Loss of function of CMPK2 causes mitochondria deficiency and brain calcification

Cell Discov. 2022 Nov 29;8(1):128. doi: 10.1038/s41421-022-00475-2.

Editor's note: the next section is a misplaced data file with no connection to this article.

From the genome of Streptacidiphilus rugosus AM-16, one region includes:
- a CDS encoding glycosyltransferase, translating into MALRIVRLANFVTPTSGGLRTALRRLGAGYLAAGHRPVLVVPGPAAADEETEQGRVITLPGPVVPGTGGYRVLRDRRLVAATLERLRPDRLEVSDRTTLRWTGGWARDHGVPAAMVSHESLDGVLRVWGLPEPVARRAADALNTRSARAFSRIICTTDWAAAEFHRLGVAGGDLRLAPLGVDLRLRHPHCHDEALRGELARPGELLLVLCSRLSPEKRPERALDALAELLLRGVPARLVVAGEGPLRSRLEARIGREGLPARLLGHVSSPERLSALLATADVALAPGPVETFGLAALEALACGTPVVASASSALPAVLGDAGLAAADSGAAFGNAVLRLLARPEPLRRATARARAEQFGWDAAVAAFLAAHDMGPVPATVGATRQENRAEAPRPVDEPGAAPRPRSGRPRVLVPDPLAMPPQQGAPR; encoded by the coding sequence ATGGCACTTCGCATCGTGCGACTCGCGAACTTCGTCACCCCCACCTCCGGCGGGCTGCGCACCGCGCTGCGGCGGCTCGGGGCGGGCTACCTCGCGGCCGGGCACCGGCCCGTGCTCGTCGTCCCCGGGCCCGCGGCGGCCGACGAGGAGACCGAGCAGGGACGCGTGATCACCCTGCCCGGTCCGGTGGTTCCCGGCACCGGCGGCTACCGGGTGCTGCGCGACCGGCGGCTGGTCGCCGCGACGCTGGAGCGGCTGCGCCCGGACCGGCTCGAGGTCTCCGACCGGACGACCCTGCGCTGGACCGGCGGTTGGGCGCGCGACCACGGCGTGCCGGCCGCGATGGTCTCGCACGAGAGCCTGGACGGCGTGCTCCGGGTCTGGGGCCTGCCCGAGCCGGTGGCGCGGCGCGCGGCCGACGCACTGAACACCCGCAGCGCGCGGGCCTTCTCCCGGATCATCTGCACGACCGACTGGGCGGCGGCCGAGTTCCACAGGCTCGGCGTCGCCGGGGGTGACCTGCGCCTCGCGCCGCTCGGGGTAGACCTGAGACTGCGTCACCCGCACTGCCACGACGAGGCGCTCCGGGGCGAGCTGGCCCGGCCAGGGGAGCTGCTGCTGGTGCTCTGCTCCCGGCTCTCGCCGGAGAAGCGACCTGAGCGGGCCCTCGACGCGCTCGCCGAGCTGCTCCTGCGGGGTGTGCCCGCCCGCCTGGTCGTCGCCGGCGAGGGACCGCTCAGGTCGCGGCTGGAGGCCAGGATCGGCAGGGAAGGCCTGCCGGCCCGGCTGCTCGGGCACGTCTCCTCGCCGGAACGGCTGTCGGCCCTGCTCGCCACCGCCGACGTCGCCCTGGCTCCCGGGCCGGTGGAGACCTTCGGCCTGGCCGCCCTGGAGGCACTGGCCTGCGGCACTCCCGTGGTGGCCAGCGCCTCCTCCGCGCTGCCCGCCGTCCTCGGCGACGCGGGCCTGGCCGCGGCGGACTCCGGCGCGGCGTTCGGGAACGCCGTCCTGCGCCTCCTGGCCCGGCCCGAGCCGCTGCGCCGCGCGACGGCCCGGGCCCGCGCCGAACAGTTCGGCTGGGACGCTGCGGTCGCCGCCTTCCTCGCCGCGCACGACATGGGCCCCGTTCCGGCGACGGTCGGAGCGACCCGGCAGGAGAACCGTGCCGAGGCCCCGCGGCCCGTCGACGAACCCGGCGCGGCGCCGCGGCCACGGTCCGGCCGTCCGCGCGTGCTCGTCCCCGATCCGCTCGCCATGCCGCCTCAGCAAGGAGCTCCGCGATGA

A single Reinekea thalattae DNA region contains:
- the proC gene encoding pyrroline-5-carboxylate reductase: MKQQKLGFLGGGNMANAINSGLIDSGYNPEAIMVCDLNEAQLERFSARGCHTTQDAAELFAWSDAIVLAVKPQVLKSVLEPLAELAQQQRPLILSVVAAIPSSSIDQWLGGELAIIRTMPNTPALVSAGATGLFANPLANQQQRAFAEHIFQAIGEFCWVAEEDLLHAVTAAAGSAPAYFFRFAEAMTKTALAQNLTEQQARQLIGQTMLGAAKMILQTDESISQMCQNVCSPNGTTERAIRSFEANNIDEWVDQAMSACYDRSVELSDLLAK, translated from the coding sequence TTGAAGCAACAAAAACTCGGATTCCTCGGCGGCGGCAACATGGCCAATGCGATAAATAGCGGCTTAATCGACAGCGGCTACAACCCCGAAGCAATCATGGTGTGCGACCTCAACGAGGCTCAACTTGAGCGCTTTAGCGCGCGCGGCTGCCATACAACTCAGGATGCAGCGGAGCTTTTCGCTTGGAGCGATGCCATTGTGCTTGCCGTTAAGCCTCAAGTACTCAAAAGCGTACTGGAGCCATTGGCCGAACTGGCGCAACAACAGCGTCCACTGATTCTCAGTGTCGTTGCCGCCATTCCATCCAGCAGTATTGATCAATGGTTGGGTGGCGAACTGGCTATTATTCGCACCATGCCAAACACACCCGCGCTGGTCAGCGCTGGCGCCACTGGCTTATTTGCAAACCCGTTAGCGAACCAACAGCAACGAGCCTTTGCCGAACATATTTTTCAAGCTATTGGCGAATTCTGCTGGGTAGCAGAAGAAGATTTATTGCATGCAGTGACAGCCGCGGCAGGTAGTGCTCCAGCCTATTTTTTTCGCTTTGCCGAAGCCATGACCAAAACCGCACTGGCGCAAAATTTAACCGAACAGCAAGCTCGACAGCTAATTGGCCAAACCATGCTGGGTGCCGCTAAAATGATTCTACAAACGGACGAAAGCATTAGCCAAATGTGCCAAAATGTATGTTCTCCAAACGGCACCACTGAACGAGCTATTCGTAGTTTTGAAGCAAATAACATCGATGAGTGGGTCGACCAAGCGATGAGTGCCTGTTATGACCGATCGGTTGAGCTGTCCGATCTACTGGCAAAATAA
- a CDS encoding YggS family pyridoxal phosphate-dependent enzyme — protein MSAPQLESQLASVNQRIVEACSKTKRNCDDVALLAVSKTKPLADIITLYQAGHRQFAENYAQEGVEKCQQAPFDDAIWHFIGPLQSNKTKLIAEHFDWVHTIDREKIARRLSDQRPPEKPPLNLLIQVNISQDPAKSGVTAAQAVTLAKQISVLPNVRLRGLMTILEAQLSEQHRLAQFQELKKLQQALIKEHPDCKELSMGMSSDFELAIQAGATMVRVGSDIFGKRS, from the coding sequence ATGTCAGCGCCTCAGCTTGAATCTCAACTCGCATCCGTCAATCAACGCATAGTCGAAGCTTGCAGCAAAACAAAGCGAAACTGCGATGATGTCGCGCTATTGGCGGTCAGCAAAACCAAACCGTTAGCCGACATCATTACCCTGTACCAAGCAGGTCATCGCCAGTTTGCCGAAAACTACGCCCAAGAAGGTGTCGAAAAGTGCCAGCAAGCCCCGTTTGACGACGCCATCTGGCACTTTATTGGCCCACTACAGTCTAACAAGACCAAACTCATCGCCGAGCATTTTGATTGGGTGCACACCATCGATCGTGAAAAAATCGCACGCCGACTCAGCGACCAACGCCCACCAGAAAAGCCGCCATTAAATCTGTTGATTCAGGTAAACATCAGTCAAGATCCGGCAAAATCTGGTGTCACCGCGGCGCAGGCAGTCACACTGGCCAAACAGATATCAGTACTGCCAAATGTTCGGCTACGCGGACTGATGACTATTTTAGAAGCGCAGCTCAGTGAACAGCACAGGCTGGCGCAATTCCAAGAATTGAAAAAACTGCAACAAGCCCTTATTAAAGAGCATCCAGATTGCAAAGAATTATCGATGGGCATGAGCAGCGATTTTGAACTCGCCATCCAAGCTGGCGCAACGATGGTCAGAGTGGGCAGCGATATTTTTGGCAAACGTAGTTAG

Brain calcification is a critical aging-associated pathology and can cause multifaceted neurological symptoms. Cerebral phosphate homeostasis dysregulation, blood-brain barrier defects, and immune dysregulation have been implicated as major pathological processes in familial brain calcification (FBC). Here, we analyzed two brain calcification families and identified calcification co-segregated biallelic variants in the CMPK2 gene that disrupt mitochondrial functions. Transcriptome analysis of peripheral blood mononuclear cells (PBMCs) isolated from these patients showed impaired mitochondria-associated metabolism pathways. In situ hybridization and single-cell RNA sequencing revealed robust Cmpk2 expression in neurons and vascular endothelial cells (vECs), two cell types with high energy expenditure in the brain. The neurons in Cmpk2-knockout (KO) mice have fewer mitochondrial DNA copies, down-regulated mitochondrial proteins, reduced ATP production, and elevated intracellular inorganic phosphate (Pi) level, recapitulating the mitochondrial dysfunction observed in the PBMCs isolated from the FBC patients. Morphologically, the cristae architecture of the Cmpk2-KO murine neurons was also impaired. Notably, calcification developed in a progressive manner in the homozygous Cmpk2-KO mice thalamus region as well as in the Cmpk2-knock-in mice bearing the patient mutation, thus phenocopying the calcification pathology observed in the patients. Together, our study identifies biallelic variants of CMPK2 as novel genetic factors for FBC; and demonstrates how CMPK2 deficiency alters mitochondrial structures and functions, thereby highlighting the mitochondria dysregulation as a critical pathogenic mechanism underlying brain calcification.